|Publication number||US7566244 B1|
|Application number||US 11/801,588|
|Publication date||Jul 28, 2009|
|Filing date||May 10, 2007|
|Priority date||May 10, 2007|
|Publication number||11801588, 801588, US 7566244 B1, US 7566244B1, US-B1-7566244, US7566244 B1, US7566244B1|
|Inventors||Toan Nguyen, Gary Myers, Jimmy Leung, Saeed Seyed, Michael Chern|
|Original Assignee||Cisco Technology, Inc.|
|Export Citation||BiBTeX, EndNote, RefMan|
|Patent Citations (16), Classifications (13), Legal Events (2)|
|External Links: USPTO, USPTO Assignment, Espacenet|
A typical fiber optic transceiver is configured to transmit and receive fiber optic signals, e.g., through a set of fiber optic cables. Such a device typically attaches to a circuit board via a metallic rail or a cage which fastens directly to the circuit board. The metallic rail or cage provides mechanical stability as well as electromagnetic interference (EMI) shielding to the transceiver.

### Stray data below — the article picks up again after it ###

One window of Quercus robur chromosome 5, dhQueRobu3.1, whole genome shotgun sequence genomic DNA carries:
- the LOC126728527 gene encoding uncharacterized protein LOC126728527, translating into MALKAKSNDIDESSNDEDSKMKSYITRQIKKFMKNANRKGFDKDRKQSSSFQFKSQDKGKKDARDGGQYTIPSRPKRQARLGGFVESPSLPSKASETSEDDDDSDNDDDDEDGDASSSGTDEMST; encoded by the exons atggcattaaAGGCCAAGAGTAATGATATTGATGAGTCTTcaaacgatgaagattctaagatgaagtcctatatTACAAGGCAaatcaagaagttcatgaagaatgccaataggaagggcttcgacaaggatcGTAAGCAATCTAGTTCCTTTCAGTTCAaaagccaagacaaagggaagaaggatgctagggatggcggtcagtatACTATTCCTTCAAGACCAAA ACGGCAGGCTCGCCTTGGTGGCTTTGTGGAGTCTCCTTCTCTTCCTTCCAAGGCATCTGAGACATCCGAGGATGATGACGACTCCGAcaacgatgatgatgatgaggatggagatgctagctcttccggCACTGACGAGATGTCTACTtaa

One conventional transceiver configuration involves a metallic cage and a pluggable transceiver module. The metallic cage mounts to a circuit board, and has a locking tab which is disposed on a side of the metallic cage which is flush with the circuit board. The pluggable transceiver module has a retention post which extends from a belly side of the pluggable transceiver module and which is configured to lock with the locking tab of the metallic cage. The pluggable transceiver module further has a latch or bail which receives actuation on the module side which is opposite to the belly side of the pluggable transceiver module.